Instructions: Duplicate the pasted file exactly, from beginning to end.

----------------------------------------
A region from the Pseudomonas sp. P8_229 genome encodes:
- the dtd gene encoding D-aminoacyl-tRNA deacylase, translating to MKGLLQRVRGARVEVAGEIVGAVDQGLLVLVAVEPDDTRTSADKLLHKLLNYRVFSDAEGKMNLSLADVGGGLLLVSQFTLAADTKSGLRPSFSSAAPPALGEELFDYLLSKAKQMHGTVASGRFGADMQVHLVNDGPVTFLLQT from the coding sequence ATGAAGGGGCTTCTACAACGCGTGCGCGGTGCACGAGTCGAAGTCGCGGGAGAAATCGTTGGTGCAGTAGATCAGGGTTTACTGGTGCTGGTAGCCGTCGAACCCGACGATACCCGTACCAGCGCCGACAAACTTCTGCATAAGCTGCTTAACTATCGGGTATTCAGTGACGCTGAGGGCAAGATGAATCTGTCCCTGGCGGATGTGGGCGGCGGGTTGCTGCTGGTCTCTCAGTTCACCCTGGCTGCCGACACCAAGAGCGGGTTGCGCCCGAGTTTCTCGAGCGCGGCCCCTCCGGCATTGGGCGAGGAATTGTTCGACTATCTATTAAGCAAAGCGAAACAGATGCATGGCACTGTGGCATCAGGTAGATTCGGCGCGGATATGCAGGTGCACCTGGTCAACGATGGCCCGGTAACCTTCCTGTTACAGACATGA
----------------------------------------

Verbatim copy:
A region from the Pseudomonas sp. P8_229 genome encodes:
- the dtd gene encoding D-aminoacyl-tRNA deacylase, translating to MKGLLQRVRGARVEVAGEIVGAVDQGLLVLVAVEPDDTRTSADKLLHKLLNYRVFSDAEGKMNLSLADVGGGLLLVSQFTLAADTKSGLRPSFSSAAPPALGEELFDYLLSKAKQMHGTVASGRFGADMQVHLVNDGPVTFLLQT from the coding sequence ATGAAGGGGCTTCTACAACGCGTGCGCGGTGCACGAGTCGAAGTCGCGGGAGAAATCGTTGGTGCAGTAGATCAGGGTTTACTGGTGCTGGTAGCCGTCGAACCCGACGATACCCGTACCAGCGCCGACAAACTTCTGCATAAGCTGCTTAACTATCGGGTATTCAGTGACGCTGAGGGCAAGATGAATCTGTCCCTGGCGGATGTGGGCGGCGGGTTGCTGCTGGTCTCTCAGTTCACCCTGGCTGCCGACACCAAGAGCGGGTTGCGCCCGAGTTTCTCGAGCGCGGCCCCTCCGGCATTGGGCGAGGAATTGTTCGACTATCTATTAAGCAAAGCGAAACAGATGCATGGCACTGTGGCATCAGGTAGATTCGGCGCGGATATGCAGGTGCACCTGGTCAACGATGGCCCGGTAACCTTCCTGTTACAGACATGA